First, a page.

Learning Languages to Achieve Our Own Goals

People often argue that speaking is the most important for learning languages, blaming traditional education for it has an excessive tendency to grammar that is not useful for “practical” usage of languages. I partly agree with them, that is, not completely.

I’d like to discuss the issue from another point of view. At the first place, since we are old enough, we must decide the way to learn by ourselves. Thus, whatever people say, the goal of learning must come from our need, not from others’.

I’m wondering if they say the same when they started learning Latin. We can speak in Latin, however, it rarely gives us an opportunity to talk with others in it. Which results in that learning Latin is useless? No way. It depends on what you want to achieve.

For instance, learning English only to read classic English literature can make sense. I’m convinced that THEY don’t make sense if they insist only speaking matters. Aims of learning can be various. Cultivating ourselves is an issue based on our every context.

Well, we’ll see the other point. When people something is “useful” or “practical”, what do they implicate with the words? I guess they don’t understand others’ sense of usefulness or practicalness in reading old books without speaking. In an opposite manner, such others may argue that they don’t care “usefulness” or “practicalness”.

Both of the sides discourage me. Their thought on “usefulness” or “practicalness” is too narrow-minded for me to imbibe. I think their purposes all can be useful or practical in their own context. We must widen the concepts as far as possible. One-sided thinking is useless and non-practical, I’m convinced.

Whicheverness: Beyond Dichotomy

Things pressure us to choose at least one of them. We are hardly able to leave them free without determining which is more preferable. If we hesitate to make up our mind to pick one up, we can’t avoid being regarded as indecisive. Those who tend to postpone determination can’t progress things. However, does choosing something always desirable?

Richard Rorty, one of the representative philosophers in the late Twenty Century, expressed his “split-up” between publicness and privateness in an impressive essay, “Trotsky and the Wild Orchids.” He concluded as below:

The actually existing approximations to such a fully democratic, fully secular community now seem to be the greatest achievements of our species. In comparison, even Hegel’s and Proust’s books seem optional, orchidaceous extras.

In this quote, “Trotsky” refers to “the greatest achievements of our species,” and “wild orchid” to “Hegel’s and Proust’s books.”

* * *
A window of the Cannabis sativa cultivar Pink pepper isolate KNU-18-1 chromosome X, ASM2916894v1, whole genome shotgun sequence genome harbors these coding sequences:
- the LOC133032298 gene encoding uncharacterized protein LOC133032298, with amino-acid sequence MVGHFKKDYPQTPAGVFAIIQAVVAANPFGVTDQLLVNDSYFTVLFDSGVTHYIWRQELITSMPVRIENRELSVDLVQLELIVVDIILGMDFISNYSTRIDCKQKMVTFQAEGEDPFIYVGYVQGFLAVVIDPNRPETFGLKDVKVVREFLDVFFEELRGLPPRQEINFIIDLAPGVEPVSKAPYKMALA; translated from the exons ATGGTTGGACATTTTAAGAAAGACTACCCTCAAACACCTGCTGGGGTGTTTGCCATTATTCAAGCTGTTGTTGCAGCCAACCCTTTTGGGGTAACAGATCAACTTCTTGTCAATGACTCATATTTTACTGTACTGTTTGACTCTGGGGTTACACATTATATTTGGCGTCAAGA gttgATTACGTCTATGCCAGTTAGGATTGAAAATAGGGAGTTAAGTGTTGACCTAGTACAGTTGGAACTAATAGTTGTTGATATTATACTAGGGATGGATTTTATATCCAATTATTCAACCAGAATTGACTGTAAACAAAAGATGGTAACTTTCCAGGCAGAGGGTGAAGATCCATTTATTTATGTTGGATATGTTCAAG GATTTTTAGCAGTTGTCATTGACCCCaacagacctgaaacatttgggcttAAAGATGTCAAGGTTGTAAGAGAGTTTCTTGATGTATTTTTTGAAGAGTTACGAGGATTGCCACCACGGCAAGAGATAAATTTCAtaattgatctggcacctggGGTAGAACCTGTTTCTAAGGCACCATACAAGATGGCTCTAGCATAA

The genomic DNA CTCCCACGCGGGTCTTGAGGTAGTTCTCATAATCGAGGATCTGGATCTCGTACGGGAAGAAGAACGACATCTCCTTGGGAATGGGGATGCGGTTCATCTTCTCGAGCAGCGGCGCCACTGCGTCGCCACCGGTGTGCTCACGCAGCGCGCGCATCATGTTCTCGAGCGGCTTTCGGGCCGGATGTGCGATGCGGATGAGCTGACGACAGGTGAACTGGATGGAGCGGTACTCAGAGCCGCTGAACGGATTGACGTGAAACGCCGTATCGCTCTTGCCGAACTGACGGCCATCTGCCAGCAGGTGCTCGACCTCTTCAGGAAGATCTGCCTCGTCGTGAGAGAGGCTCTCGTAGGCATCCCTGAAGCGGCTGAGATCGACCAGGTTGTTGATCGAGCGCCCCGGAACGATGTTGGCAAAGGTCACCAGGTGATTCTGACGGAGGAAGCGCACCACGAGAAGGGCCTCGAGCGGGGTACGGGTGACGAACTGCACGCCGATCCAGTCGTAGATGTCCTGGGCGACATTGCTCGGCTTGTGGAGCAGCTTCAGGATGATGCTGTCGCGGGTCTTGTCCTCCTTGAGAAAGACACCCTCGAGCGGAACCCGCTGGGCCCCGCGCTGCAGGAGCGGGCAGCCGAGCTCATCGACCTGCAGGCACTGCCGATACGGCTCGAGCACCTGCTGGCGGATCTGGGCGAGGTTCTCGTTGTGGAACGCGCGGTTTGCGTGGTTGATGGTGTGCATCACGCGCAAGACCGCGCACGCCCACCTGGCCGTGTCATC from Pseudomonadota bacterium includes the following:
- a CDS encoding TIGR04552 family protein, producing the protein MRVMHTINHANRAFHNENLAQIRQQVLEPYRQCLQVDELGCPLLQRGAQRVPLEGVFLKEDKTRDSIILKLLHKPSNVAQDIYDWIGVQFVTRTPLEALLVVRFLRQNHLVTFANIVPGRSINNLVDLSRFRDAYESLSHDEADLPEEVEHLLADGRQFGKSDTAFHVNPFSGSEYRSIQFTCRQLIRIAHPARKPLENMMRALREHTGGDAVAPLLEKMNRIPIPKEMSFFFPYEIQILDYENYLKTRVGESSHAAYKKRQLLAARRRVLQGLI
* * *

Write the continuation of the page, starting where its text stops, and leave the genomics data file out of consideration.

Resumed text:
While Rorty really loved “wild orchids,” he chose the achievement we human being did. He deeply understands the value of philosophy, and, at the same time, he deterministically threw away it to admire the value of democracy. I really sympathize with him. However, something is itching me, I feel.

Akira Asada, a Japanese critique who has been active and kept his influence for over 30 years, says that he preferred, in his youth, “piecemeal social engineering” coined by Karl Popper to childish idealism of new-lefts. However, he chose the value of art, literature, and contemporary thoughts in comparison to such a social engineering. That is, he adopted cultural value.

The tendency to adopting social engineering to make democracy more effective will have been important for a while. AI, nowadays, represents such technocratic methods of ruling and governing people. I don’t only sympathize with the trend, but also work as a tech person who is in charge of a tech company to progress it, even though we can contribute to it a few.

On the other hand, I can’t live without any culture that has intrigued me for a long time. Having a time with books, cinemas, or something like them makes me truly happy. Not limited to personal preference, we can’t fully leave our thought and feeling independent of our body, a material substitute, even though social engineering treat us as if we can. Akira Asada said such an extreme way of thinking is kind of a romanticism that is far from coolness.

I’m wondering if we can leave the necessity of “split-up” to be hung in midair or not. I’d like to realize, at the same time, both of the two sides to achieve our goal to be good in the world which can be both beautiful and harsh. It is definitely certain a choice, too. However, I think the choice I’ve made here is better than one that forces us to choose which side, usefulness or beauty.